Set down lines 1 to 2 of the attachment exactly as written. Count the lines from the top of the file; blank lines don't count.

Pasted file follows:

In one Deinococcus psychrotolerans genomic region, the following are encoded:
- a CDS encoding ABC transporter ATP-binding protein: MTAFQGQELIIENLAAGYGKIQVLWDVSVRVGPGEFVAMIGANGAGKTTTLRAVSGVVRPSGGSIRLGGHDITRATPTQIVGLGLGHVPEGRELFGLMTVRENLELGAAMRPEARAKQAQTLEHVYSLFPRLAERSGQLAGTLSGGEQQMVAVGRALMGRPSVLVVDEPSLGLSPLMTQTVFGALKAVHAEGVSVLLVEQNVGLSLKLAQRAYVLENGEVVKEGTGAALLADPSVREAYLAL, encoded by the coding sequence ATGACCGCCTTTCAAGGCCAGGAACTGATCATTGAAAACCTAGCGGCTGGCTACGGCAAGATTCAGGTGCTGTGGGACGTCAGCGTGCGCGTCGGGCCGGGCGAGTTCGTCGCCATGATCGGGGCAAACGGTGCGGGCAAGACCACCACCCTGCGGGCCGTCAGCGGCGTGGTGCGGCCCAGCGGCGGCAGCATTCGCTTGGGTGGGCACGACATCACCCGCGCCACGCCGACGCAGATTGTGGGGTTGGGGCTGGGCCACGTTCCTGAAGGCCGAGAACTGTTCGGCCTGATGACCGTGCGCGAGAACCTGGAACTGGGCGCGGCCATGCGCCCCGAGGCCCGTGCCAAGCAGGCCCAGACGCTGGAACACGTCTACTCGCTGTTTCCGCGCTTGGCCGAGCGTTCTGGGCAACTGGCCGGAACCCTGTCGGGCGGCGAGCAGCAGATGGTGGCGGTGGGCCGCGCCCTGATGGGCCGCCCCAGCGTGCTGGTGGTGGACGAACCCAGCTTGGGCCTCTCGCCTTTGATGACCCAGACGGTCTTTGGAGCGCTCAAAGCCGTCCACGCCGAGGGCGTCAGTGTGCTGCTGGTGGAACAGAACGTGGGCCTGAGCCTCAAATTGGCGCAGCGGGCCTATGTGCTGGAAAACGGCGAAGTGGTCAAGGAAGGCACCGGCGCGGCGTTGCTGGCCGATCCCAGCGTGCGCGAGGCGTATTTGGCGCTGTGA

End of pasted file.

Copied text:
In one Deinococcus psychrotolerans genomic region, the following are encoded:
- a CDS encoding ABC transporter ATP-binding protein: MTAFQGQELIIENLAAGYGKIQVLWDVSVRVGPGEFVAMIGANGAGKTTTLRAVSGVVRPSGGSIRLGGHDITRATPTQIVGLGLGHVPEGRELFGLMTVRENLELGAAMRPEARAKQAQTLEHVYSLFPRLAERSGQLAGTLSGGEQQMVAVGRALMGRPSVLVVDEPSLGLSPLMTQTVFGALKAVHAEGVSVLLVEQNVGLSLKLAQRAYVLENGEVVKEGTGAALLADPSVREAYLAL, encoded by the coding sequence ATGACCGCCTTTCAAGGCCAGGAACTGATCATTGAAAACCTAGCGGCTGGCTACGGCAAGATTCAGGTGCTGTGGGACGTCAGCGTGCGCGTCGGGCCGGGCGAGTTCGTCGCCATGATCGGGGCAAACGGTGCGGGCAAGACCACCACCCTGCGGGCCGTCAGCGGCGTGGTGCGGCCCAGCGGCGGCAGCATTCGCTTGGGTGGGCACGACATCACCCGCGCCACGCCGACGCAGATTGTGGGGTTGGGGCTGGGCCACGTTCCTGAAGGCCGAGAACTGTTCGGCCTGATGACCGTGCGCGAGAACCTGGAACTGGGCGCGGCCATGCGCCCCGAGGCCCGTGCCAAGCAGGCCCAGACGCTGGAACACGTCTACTCGCTGTTTCCGCGCTTGGCCGAGCGTTCTGGGCAACTGGCCGGAACCCTGTCGGGCGGCGAGCAGCAGATGGTGGCGGTGGGCCGCGCCCTGATGGGCCGCCCCAGCGTGCTGGTGGTGGACGAACCCAGCTTGGGCCTCTCGCCTTTGATGACCCAGACGGTCTTTGGAGCGCTCAAAGCCGTCCACGCCGAGGGCGTCAGTGTGCTGCTGGTGGAACAGAACGTGGGCCTGAGCCTCAAATTGGCGCAGCGGGCCTATGTGCTGGAAAACGGCGAAGTGGTCAAGGAAGGCACCGGCGCGGCGTTGCTGGCCGATCCCAGCGTGCGCGAGGCGTATTTGGCGCTGTGA